CANCER patients on Wearside have 10,000 reasons to be grateful to Loose Women star Denise Welch.
The former Coronation Street actress has donated £10,000 she scooped on TV show Celebrity Family Fortunes to Sunderland Royal Hospital’s head and neck cancer team, which has been treating her mother Annie for two decades.
Denise, Annie and dad Vincent visited the hospital to hand over a cheque for their winnings and Denise also took time out to officially open the hospital’s Macmillan Information and Support Centre.
“It is 20 years since Mum first had treatment,” said Denise.
Annie was found to be suffering from cancer of the soft palate and was unsure whether to go ahead with the 13-hour operation.
“She talked to someone else who had had the operation and he persuaded her to have it. In the end she did,” said Denise.
Annie has been treated at the hospital for various oral cancers since and Denise is in no doubt that without the care and support of the Sunderland team, her mum would not be here today.
So when the chance came to go on Family Fortunes and win money for the unit, she leapt at it – though the experience turned out to be surprisingly tense for so experienced a performer.
“It was really good fun but it is quite nerve-wracking when you get up there with your whole family and they are not used to doing television, because they are really nervous and you pick up on that,” she said.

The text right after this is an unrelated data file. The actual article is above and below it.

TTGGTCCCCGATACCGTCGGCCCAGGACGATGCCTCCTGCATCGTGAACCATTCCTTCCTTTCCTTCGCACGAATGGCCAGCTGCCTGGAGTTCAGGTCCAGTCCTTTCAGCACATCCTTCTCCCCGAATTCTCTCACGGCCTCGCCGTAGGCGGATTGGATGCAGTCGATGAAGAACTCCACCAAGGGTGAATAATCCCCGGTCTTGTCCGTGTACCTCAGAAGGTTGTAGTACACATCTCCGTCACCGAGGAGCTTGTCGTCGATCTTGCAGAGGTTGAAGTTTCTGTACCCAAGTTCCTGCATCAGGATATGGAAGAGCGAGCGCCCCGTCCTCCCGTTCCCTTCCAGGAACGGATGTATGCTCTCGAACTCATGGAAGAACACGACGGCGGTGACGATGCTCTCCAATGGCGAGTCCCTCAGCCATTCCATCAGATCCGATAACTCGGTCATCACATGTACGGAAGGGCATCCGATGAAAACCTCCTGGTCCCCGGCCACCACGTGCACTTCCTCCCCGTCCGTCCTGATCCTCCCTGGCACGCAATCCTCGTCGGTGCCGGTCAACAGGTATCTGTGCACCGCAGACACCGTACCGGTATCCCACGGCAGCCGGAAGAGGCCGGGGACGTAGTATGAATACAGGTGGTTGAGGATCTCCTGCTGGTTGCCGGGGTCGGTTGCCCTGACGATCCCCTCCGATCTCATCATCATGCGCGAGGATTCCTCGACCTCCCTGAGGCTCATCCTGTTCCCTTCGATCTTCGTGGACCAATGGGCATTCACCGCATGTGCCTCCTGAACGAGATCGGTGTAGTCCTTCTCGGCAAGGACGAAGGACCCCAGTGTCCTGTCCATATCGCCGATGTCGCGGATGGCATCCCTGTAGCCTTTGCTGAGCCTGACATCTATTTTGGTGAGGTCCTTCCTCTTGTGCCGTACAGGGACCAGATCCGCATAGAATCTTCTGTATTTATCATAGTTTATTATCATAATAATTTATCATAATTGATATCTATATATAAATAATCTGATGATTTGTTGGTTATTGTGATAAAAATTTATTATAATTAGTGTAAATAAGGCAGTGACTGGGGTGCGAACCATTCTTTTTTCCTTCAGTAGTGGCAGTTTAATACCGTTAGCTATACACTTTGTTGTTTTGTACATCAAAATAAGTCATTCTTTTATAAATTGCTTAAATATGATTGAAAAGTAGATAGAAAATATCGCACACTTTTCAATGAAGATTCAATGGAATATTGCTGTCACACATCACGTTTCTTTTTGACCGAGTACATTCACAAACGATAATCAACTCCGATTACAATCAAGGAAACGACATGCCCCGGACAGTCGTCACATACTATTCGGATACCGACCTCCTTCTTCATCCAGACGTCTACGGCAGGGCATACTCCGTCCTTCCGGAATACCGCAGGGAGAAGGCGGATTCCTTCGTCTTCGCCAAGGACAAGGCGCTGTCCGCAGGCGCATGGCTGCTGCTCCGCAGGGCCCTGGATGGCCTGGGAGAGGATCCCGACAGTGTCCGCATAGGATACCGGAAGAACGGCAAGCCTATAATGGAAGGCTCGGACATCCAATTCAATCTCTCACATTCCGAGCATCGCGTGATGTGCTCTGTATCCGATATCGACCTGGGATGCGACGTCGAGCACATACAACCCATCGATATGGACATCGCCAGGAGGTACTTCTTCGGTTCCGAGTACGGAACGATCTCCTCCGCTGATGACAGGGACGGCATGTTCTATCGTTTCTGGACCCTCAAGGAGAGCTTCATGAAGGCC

The family kept their appearance on the show a secret from the hospital team because they did not want to get anyone’s hopes up.
“I just wanted it to be a surprise for them,” she said.
“My sister and I got through to the end and that was really nerve-wracking.
“It was sad because we just missed out by one point on the £30,000, but at the end of the day, we still won £10,000 and I know how much that means to the hospital.”
Consultant Andy Burns, who has been treating Annie, said the money would be used to make life better for the people who matter most.
“We tend not to spend donations on equipment – this is a very well-provided hospital – but we spend it on facilities for the patients.”
Denise also met 10-year-old Dylan Ward, from Washington, a Macmillan fund-raiser who was named Britain’s Kindest Kid.
The Echo reported how Dylan won the Channel Five competition after selling his art work in aid of the charity, whose nurses cared for his grandfather, John Pearson, who died from cancer aged 53.
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